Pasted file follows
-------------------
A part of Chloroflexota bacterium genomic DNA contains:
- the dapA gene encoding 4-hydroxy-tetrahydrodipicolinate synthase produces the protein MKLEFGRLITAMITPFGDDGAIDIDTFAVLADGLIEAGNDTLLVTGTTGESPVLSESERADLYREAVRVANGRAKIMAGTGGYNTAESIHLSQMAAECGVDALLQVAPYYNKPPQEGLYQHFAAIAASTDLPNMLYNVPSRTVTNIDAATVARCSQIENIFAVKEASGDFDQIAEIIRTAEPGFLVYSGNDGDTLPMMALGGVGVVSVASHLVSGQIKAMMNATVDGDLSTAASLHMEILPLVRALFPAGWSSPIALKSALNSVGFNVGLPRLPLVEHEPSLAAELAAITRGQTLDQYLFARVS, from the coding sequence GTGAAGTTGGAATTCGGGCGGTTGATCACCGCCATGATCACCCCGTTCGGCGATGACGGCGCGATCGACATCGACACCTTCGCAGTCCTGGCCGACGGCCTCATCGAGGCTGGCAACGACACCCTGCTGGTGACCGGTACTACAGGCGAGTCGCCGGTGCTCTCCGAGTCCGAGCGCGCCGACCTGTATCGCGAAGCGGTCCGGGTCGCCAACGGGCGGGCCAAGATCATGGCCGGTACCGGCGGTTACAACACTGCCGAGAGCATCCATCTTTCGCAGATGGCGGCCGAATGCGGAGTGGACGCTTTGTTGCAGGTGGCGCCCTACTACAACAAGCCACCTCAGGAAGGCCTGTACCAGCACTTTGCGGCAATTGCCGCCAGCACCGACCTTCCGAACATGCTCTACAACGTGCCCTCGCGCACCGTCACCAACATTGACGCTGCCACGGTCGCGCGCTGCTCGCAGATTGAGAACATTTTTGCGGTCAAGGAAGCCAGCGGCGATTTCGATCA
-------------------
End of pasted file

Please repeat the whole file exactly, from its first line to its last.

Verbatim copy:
A part of Chloroflexota bacterium genomic DNA contains:
- the dapA gene encoding 4-hydroxy-tetrahydrodipicolinate synthase produces the protein MKLEFGRLITAMITPFGDDGAIDIDTFAVLADGLIEAGNDTLLVTGTTGESPVLSESERADLYREAVRVANGRAKIMAGTGGYNTAESIHLSQMAAECGVDALLQVAPYYNKPPQEGLYQHFAAIAASTDLPNMLYNVPSRTVTNIDAATVARCSQIENIFAVKEASGDFDQIAEIIRTAEPGFLVYSGNDGDTLPMMALGGVGVVSVASHLVSGQIKAMMNATVDGDLSTAASLHMEILPLVRALFPAGWSSPIALKSALNSVGFNVGLPRLPLVEHEPSLAAELAAITRGQTLDQYLFARVS, from the coding sequence GTGAAGTTGGAATTCGGGCGGTTGATCACCGCCATGATCACCCCGTTCGGCGATGACGGCGCGATCGACATCGACACCTTCGCAGTCCTGGCCGACGGCCTCATCGAGGCTGGCAACGACACCCTGCTGGTGACCGGTACTACAGGCGAGTCGCCGGTGCTCTCCGAGTCCGAGCGCGCCGACCTGTATCGCGAAGCGGTCCGGGTCGCCAACGGGCGGGCCAAGATCATGGCCGGTACCGGCGGTTACAACACTGCCGAGAGCATCCATCTTTCGCAGATGGCGGCCGAATGCGGAGTGGACGCTTTGTTGCAGGTGGCGCCCTACTACAACAAGCCACCTCAGGAAGGCCTGTACCAGCACTTTGCGGCAATTGCCGCCAGCACCGACCTTCCGAACATGCTCTACAACGTGCCCTCGCGCACCGTCACCAACATTGACGCTGCCACGGTCGCGCGCTGCTCGCAGATTGAGAACATTTTTGCGGTCAAGGAAGCCAGCGGCGATTTCGATCA